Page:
17. 17. Complications Of Corneal Ulcer 1. Spread of ulcer horizontally and depth-wise, leading to thinning of cornea 2. Descemetocele 3. Perforation of ulcer – sudden exertion such as coughing, sneezing, straining at stool or firm closure of eyes increase in intra-ocular pressure (IOP) perforation a) Peripheral perforation -iris prolapse through opening. Exudation takes place on prolapsed tissue an  adherent leucoma .
  18. 18. b) Central perforation  anterior chamber collapse  lens comes in contact with corneal endothelial surface  anterior capsular cataract  repeated healing and perforation leading to corneal fistula formation c) Sloughing of whole cornea: prolapse of iris  pupillary block and exudation on iris  pseudocornea  anterior synechiae  angle of anterior chamber is occluded leading to secondary glaucoma  anterior staphyloma . d) Intra-ocular purulent infection: due to perforation bacteria enter in the eye and causes endophthalmitis / panophthalmitis
  19. 19. Investigations Specific – Corneal scraping Gram stain, Culture & Antibiotic sensitivity Culture of contact lens & solution Conjunctival Swab
  20. 20. Gen Consideration • Hospitalization • Discontinuation of contact lens wear • Eye shield
  21. 21. LOCAL TREATMENT Control of infection with appropriate antibiotic(s) a. based on clinical judgment b. based on finding of smear examination c. based on culture and sensitivity report • Antibiotic Monotherapy -fluroquinolone -Ciprofloxacin or Ofloxacin -New generation fluroquinolone
  22. 22. •Antibiotic duotherapy •Subconjunctival antibiotics •Mydriatics •Steroids
  23. 23. Systemic Antibiotics Indications • Severe keratitis • Scleral involvement • Hypopyon • Impending perforation • Frank perforation with risk of intraocular spread • Infection in children • P. aeruginosa infection • N. meningitidis infection • H. influenzae • N. gonorrhoeae infection
  24. 24. Adjuvant Therapy 1.Cycloplegic : Atropine 1% or cyclopentolate 1% or Homatropine 2%- prevents ciliary spasm, relieves pain, breaks adhesions and prevent synechia formation. 2.Analgesic anti-inflammatory 3. Oral vitamin C 4. Acetazolamide Tab - impending perforation or perforated corneal ulcer and in cases where there is raised IOP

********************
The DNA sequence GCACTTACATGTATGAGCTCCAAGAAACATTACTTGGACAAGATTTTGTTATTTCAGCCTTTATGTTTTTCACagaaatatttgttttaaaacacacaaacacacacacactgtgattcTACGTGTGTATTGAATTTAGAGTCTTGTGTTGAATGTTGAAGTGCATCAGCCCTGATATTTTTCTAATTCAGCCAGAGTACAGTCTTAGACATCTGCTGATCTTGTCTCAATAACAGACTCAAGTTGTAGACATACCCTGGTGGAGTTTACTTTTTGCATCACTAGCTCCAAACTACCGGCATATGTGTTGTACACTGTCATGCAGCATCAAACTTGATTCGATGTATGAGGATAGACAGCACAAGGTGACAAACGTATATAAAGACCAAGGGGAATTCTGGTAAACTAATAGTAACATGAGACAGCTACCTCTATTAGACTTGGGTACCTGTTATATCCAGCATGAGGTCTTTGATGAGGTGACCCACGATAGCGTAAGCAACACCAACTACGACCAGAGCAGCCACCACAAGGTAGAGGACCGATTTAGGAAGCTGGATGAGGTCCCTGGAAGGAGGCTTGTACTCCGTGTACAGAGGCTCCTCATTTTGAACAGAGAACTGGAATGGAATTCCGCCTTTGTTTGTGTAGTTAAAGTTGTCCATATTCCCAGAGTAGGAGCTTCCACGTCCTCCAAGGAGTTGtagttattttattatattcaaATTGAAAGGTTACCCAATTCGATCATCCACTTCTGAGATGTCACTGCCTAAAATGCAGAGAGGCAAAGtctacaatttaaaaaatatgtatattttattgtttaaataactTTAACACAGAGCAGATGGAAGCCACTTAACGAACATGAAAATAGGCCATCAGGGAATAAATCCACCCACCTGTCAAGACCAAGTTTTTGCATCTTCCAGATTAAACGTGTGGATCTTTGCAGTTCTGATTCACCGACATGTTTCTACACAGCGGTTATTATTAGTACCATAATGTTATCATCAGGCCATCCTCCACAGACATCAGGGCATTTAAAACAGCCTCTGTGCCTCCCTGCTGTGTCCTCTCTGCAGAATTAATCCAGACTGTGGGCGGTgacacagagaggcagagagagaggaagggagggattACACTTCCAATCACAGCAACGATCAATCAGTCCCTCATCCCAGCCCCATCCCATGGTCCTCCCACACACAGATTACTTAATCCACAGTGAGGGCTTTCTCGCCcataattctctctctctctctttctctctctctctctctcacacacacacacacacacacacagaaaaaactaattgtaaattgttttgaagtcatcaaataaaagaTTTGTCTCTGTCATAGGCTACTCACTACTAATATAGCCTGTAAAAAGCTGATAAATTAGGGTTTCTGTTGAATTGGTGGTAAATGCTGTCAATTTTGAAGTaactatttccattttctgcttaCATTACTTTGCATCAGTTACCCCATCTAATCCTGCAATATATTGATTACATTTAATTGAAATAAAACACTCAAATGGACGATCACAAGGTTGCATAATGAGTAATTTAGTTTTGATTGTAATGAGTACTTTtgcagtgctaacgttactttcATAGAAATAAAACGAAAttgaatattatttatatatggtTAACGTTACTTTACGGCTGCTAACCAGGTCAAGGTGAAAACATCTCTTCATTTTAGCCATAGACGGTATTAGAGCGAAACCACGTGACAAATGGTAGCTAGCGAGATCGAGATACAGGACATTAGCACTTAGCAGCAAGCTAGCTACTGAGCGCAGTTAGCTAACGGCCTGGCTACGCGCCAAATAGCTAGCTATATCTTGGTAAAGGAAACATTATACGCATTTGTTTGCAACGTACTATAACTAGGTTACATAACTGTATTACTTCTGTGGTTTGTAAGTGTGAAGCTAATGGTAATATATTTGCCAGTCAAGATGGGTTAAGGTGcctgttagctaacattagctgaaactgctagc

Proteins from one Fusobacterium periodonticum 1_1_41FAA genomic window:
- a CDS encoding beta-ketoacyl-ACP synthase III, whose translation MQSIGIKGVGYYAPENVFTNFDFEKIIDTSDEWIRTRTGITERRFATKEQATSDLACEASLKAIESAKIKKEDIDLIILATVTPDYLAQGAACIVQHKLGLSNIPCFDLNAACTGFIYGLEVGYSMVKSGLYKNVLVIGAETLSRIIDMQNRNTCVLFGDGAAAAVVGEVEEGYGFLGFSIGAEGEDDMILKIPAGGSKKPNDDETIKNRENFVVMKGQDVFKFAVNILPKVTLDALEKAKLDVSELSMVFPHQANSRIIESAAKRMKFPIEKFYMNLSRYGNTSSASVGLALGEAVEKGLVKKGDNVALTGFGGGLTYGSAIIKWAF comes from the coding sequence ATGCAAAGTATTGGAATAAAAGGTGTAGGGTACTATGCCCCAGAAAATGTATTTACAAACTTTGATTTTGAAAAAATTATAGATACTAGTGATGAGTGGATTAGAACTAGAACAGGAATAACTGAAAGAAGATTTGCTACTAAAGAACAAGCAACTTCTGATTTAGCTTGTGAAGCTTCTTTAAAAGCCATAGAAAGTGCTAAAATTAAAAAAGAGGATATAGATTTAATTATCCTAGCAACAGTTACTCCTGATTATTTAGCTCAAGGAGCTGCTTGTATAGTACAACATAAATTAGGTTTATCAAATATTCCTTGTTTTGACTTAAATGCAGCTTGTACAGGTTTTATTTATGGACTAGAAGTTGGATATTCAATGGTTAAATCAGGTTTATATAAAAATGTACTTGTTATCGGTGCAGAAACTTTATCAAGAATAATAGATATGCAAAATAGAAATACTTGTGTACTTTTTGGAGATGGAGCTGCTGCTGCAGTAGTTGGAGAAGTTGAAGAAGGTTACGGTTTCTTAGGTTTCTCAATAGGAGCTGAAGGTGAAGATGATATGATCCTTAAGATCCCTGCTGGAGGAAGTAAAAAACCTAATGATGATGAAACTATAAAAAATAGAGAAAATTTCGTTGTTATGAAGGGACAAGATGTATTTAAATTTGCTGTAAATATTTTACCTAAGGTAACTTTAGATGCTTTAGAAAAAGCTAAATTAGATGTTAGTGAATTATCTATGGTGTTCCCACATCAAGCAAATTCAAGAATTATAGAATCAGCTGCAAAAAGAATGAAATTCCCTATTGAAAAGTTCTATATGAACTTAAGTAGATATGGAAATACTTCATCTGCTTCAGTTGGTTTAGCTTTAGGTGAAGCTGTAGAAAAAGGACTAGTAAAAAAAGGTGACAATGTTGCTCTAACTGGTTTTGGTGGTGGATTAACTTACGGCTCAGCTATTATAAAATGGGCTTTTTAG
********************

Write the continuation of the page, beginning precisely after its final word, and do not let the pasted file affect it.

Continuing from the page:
25. 25. Treatment Of Impending Perforation 1. Straining should be avoided. 2. Pressure bandage 3. Lowering of IOP 4. Tissue adhesive glue (cynoacrylate) 5. Conjunctival flap 6. Soft contact lens Bandage 7. Penetrating keratoplasty
  26. 26. Treatment Of Perforated Corneal Ulcer • Tissue adhesives • Conjunctival flap • Soft bandage • Keratoplasty
  27. 27. • Modification of initial antimicrobial therapy: -Should be based on clinical response not on culture sensitivity • If pt is responding  no change in initial treatment • If pt is not responding/ worsening drugs are changed according to antimicrobial sensitivity
  28. 28. • SIGNS OF HEALING :  -resolution of lid edema, congestion  -decreased density of stromal infiltrate  -reduction of corneal oedema  -reduction in AC reaction/hypopyon  -re-epithelization  -corneal vascularization • Antibiotic frequency-tapered to 4hrly after 72 hrs
  29. 29. • SIGNS OF NON-RESPONSE - Increase in infiltration, epithelial defect, height of hypopyon, Corneal thinning, perforation Treatment • Re-evaluate for Drug toxicity,Non-infectious causes or Unusual organisms • Modification of anti-microbial therapy according to antimicrobial sensitivity • Scraping of ulcer floor followed by cauterization with pure (100%) carbolic acid or 10-20% trichloracetic acid. • Therapeutic keratoplasty
  30. 30. Topical Corticosteroids • Controversial in bacterial keratitis • The rationale for using steroids - to decrease tissue destruction. CRITERIA FOR TOPICAL STEROIDS IN ULCER -- 1.Must not be used in presence of active infected corneal ulcer 2.If bacteria shows in-vitro sensitivity to the antibiotic being used 3.Patients compliance for follow-up 4. No other virulent organism is found
  31. 31. Surgical Treatment • 1.Tissue adhesive-Cyanoacrylate glue- small perforations< 3mm - descemetocele • 2. Patch graft –perforation- 5mm in diameter • 3 . Therapeutic keratoplasty -large areas of perforation, necrosis -Non-healing ulcer